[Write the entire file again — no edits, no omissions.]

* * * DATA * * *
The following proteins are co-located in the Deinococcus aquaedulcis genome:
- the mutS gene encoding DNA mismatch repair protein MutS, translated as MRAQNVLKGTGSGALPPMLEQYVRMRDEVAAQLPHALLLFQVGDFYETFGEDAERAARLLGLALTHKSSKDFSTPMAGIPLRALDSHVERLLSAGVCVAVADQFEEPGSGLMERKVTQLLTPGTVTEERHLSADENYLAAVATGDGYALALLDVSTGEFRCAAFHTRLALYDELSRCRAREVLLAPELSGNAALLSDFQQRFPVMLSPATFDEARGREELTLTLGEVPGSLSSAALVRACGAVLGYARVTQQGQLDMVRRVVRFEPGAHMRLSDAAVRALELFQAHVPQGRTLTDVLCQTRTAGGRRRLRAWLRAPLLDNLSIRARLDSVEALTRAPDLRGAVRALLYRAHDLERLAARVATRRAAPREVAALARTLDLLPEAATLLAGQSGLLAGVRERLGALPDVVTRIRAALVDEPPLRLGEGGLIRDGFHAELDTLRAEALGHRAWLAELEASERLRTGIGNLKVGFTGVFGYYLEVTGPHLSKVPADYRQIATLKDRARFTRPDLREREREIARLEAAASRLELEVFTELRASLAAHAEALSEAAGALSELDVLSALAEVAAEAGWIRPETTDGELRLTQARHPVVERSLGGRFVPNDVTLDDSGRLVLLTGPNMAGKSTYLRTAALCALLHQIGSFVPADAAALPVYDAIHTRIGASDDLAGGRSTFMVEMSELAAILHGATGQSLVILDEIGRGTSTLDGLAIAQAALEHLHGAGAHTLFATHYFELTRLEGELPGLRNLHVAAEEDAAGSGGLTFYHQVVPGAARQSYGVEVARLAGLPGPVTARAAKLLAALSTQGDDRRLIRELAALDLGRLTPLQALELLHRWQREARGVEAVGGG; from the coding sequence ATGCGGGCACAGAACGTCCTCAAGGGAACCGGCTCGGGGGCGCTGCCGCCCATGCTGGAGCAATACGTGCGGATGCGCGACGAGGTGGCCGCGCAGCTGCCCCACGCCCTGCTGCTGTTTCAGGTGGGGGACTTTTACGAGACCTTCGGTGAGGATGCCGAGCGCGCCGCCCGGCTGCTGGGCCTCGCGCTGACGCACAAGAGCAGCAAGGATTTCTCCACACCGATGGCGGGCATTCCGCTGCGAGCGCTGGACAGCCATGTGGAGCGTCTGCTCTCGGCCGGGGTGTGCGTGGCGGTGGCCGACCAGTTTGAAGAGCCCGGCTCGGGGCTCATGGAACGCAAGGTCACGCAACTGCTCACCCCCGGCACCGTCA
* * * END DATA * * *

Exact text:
The following proteins are co-located in the Deinococcus aquaedulcis genome:
- the mutS gene encoding DNA mismatch repair protein MutS, translated as MRAQNVLKGTGSGALPPMLEQYVRMRDEVAAQLPHALLLFQVGDFYETFGEDAERAARLLGLALTHKSSKDFSTPMAGIPLRALDSHVERLLSAGVCVAVADQFEEPGSGLMERKVTQLLTPGTVTEERHLSADENYLAAVATGDGYALALLDVSTGEFRCAAFHTRLALYDELSRCRAREVLLAPELSGNAALLSDFQQRFPVMLSPATFDEARGREELTLTLGEVPGSLSSAALVRACGAVLGYARVTQQGQLDMVRRVVRFEPGAHMRLSDAAVRALELFQAHVPQGRTLTDVLCQTRTAGGRRRLRAWLRAPLLDNLSIRARLDSVEALTRAPDLRGAVRALLYRAHDLERLAARVATRRAAPREVAALARTLDLLPEAATLLAGQSGLLAGVRERLGALPDVVTRIRAALVDEPPLRLGEGGLIRDGFHAELDTLRAEALGHRAWLAELEASERLRTGIGNLKVGFTGVFGYYLEVTGPHLSKVPADYRQIATLKDRARFTRPDLREREREIARLEAAASRLELEVFTELRASLAAHAEALSEAAGALSELDVLSALAEVAAEAGWIRPETTDGELRLTQARHPVVERSLGGRFVPNDVTLDDSGRLVLLTGPNMAGKSTYLRTAALCALLHQIGSFVPADAAALPVYDAIHTRIGASDDLAGGRSTFMVEMSELAAILHGATGQSLVILDEIGRGTSTLDGLAIAQAALEHLHGAGAHTLFATHYFELTRLEGELPGLRNLHVAAEEDAAGSGGLTFYHQVVPGAARQSYGVEVARLAGLPGPVTARAAKLLAALSTQGDDRRLIRELAALDLGRLTPLQALELLHRWQREARGVEAVGGG; from the coding sequence ATGCGGGCACAGAACGTCCTCAAGGGAACCGGCTCGGGGGCGCTGCCGCCCATGCTGGAGCAATACGTGCGGATGCGCGACGAGGTGGCCGCGCAGCTGCCCCACGCCCTGCTGCTGTTTCAGGTGGGGGACTTTTACGAGACCTTCGGTGAGGATGCCGAGCGCGCCGCCCGGCTGCTGGGCCTCGCGCTGACGCACAAGAGCAGCAAGGATTTCTCCACACCGATGGCGGGCATTCCGCTGCGAGCGCTGGACAGCCATGTGGAGCGTCTGCTCTCGGCCGGGGTGTGCGTGGCGGTGGCCGACCAGTTTGAAGAGCCCGGCTCGGGGCTCATGGAACGCAAGGTCACGCAACTGCTCACCCCCGGCACCGTCA